For duplex transmission, i.e. sending and receiving in both directions, bi-directional relay repeaters were developed starting with the work of C. F. Varley for telegraphic transmission. Duplex transmission was essential for telephony and the problem was not satisfactorily solved until 1904, when H. E. Shreeve of the American Telephone and Telegraph Company improved existing attempts at constructing a telephone repeater consisting of back-to-back carbon-granule transmitter and electrodynamic receiver pairs; the Shreeve repeater was first tested on a line between Boston and Amesbury, MA, more refined devices remained in service for some time. After the turn of the century it was found that negative resistance mercury lamps could amplify, were tried in repeaters, with little success; the development of thermionic valves starting around 1902, provided an electronic method of amplifying signals. The first practical version of such devices was the Audion triode, invented in 1906 by Lee De Forest, which led to the first amplifiers around 1912.
Since the only previous device, used to strengthen a signal was the relay used in telegraph systems, the amplifying vacuum tube was first called an electron relay. The terms amplifier and amplification, derived from the Latin amplificare, were first used for this new capability around 1915 when triodes became widespread; the amplifying vacuum tube revolutionized electrical technology, creating the new field of electronics, the technology of active electrical devices. It made possible long distance telephone lines, public address systems, radio broadcasting, talking motion pictures, practical audio recording, radar and the first computers. For 50 years all consumer electronic devices used vacuum tubes. Early tube amplifiers had positive feedback, which could increase gain but make the amplifier unstable and prone to oscillation. Much of the mathematical theory of amplifiers was developed at Bell Telephone Laboratories during the 1920s to 1940s. Distortion levels in early amplifiers were high around 5%, until 1934, when Harold Black developed negative feedback.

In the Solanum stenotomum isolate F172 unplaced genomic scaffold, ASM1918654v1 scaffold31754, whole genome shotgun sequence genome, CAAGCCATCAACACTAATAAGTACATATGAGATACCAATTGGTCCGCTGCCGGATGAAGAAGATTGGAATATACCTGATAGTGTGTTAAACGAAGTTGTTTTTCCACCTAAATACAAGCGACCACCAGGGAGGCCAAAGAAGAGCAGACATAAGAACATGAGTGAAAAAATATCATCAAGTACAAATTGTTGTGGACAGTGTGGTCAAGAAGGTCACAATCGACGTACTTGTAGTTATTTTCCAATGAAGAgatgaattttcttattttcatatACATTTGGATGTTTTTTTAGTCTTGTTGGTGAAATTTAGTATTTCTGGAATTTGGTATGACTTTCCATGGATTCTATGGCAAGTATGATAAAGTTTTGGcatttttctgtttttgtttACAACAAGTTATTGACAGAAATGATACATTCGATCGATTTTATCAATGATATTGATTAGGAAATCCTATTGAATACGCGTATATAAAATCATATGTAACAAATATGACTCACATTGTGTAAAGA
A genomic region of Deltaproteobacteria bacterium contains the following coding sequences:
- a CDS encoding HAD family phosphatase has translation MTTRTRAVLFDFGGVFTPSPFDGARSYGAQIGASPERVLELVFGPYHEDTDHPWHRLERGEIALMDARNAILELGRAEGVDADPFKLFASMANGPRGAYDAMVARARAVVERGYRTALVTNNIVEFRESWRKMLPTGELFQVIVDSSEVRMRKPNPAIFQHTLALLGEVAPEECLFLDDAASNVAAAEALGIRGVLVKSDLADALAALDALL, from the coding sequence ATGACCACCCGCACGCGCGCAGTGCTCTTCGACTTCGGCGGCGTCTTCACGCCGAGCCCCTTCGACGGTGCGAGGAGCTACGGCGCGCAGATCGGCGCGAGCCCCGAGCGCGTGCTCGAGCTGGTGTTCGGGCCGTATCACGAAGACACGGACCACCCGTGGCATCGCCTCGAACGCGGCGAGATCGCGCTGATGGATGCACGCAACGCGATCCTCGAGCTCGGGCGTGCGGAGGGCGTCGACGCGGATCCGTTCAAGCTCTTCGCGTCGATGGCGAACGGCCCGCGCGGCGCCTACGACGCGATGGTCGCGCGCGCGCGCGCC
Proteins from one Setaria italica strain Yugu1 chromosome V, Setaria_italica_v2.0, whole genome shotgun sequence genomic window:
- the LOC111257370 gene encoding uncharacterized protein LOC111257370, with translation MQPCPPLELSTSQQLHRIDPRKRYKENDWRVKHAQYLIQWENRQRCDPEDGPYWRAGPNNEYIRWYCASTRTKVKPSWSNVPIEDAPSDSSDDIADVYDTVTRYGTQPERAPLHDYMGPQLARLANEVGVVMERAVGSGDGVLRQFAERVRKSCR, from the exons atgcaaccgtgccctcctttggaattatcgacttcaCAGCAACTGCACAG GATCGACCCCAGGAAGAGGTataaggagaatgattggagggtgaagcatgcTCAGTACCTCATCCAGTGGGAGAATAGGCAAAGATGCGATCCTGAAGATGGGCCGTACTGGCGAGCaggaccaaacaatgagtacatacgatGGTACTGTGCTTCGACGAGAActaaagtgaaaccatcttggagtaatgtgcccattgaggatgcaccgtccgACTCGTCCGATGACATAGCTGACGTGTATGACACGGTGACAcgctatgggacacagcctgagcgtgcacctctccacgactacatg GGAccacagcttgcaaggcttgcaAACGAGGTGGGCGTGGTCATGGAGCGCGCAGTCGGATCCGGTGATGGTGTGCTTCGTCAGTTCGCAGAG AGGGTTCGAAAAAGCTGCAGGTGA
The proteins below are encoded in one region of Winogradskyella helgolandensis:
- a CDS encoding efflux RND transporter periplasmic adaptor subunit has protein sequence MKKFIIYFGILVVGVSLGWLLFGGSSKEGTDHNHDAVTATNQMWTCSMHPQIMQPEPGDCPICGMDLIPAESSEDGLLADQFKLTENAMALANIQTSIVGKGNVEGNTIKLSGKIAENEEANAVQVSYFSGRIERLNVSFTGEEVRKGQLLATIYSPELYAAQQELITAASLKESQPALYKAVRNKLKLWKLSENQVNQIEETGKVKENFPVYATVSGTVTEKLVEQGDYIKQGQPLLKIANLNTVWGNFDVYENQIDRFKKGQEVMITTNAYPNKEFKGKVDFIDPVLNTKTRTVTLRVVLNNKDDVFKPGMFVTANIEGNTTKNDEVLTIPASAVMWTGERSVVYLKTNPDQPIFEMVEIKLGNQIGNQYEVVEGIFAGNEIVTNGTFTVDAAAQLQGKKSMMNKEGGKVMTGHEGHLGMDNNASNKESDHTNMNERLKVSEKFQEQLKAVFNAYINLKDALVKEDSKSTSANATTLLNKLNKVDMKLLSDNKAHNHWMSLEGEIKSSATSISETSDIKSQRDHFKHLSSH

Other advances in the theory of amplification were made by Hendrik Wade Bode. The vacuum tube was the only amplifying device, other than specialized power devices such as the magnetic amplifier and amplidyne, for 40 years. Power control circuitry used magnetic amplifiers until the latter half of the twentieth century when power semiconductor devices became more economical, with higher operating speeds; the old Shreeve electroacoustic carbon repeaters were used in adjustable amplifiers in telephone subscriber sets for the hearing impaired until the transistor provided smaller and higher quality amplifiers in the 1950s. The replacement of bulky electron tubes with transistors during the 1960s and 1970s created another revolution in electronics, making possible a large class of portable electronic devices, such as the transistor radio developed in 1954. Today, use of vacuum tubes is limited for some high power applications, such as radio transmitters. Beginning in the 1970s, more and more transistors were connected on a single chip thereby creating higher scales of integration (small-scale, medium-scale, large-s